This browser is not actively supported anymore. For the best passle experience, we strongly recommend you upgrade your browser.
Welcome to Reed Smith's viewpoints — timely commentary from our lawyers on topics relevant to your business and wider industry. Browse to see the latest news and subscribe to receive updates on topics that matter to you, directly to your mailbox.
| 1 minute read

Protest POV: U.S. Court of Federal Claims declares “status is everything,” that is, small business status

The U.S. Court of Federal Claims (CFC) recently issued a decision holding the court lacked jurisdiction to consider protestor FYI- For Your Information, Inc.’s (FYI) claims related to a Women-Owned Small Business (WOSB) set-aside task order procurement pursuant to the Federal Acquisition Streamlining Act’s (FASA) bar on task order protests. FYI challenged the U.S. Citizenship and Immigration Services’ (USCIS) determination that FYI was ineligible for award under a task order solicitation because FYI was not certified by the Small Business Administration (SBA) as a WOSB and did not have a pending WOSB certification application as of the date of proposal submission. Similarly, FYI challenged the General Services Administration’s (GSA) determination, in an unrelated WOSB set-aside procurement, that FYI had only self-certified as a WOSB but was not SBA-certified as such. The court found that FYI’s challenges stemmed from the company’s confusion about a 2022 regulatory change that no longer allowed for self-certification of WOSB status and instead required companies to formally apply for certification through SBA.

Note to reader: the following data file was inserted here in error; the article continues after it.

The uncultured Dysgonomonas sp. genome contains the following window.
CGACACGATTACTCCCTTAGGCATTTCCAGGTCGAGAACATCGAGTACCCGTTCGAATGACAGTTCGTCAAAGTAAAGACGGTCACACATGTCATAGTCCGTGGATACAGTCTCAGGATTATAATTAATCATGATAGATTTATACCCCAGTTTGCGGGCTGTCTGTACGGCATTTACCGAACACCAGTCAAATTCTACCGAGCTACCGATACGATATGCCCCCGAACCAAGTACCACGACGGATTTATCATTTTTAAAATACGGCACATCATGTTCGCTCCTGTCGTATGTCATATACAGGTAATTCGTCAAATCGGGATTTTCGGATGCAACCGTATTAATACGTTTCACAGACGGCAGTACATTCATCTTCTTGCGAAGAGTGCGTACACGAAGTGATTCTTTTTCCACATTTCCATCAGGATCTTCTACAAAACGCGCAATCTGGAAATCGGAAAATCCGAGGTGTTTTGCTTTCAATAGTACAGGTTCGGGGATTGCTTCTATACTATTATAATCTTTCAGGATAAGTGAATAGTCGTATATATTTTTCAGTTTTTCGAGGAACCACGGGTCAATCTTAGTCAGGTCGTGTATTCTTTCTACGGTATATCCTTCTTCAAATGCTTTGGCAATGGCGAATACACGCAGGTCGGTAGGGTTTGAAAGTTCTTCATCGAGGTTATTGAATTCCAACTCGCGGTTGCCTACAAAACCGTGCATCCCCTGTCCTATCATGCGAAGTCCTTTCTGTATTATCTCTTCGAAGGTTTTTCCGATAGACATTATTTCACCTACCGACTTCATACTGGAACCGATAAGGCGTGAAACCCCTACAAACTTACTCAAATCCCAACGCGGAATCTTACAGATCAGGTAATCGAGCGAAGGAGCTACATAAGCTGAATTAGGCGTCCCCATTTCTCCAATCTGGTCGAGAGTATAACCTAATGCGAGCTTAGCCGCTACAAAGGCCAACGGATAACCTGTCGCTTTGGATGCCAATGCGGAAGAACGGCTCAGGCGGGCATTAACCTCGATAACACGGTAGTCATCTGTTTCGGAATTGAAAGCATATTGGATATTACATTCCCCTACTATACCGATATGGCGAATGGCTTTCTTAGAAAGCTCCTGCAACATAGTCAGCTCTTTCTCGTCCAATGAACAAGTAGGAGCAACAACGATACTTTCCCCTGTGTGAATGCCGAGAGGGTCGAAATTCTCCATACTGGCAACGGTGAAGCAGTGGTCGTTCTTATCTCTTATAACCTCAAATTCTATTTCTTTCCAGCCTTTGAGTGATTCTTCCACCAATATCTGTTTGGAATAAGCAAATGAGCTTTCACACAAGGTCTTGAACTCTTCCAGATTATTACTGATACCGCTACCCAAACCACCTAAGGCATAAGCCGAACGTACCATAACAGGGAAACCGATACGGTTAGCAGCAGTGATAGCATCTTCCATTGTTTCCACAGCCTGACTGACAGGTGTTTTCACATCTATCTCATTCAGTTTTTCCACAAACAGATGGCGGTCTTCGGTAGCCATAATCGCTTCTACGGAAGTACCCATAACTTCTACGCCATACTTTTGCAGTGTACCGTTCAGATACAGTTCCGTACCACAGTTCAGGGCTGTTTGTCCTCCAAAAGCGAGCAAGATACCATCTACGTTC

CFC determined that, even if it had jurisdiction to consider FYI’s task order protest (which it did not), FYI would still lose on the merits because it was not SBA-certified as a WOSB at the time of proposal submission, and thus, ineligible for WOSB set aside contracts under both the USCIS and GSA procurements.

POV:   Companies competing for federal government contracts set aside for certain small business concerns must formally apply for and obtain SBA certification of their small business status. When submitting bids and proposals for these set-aside procurements, “status is everything,” and self-representing your status may not be enough.  


bid protests, government contracts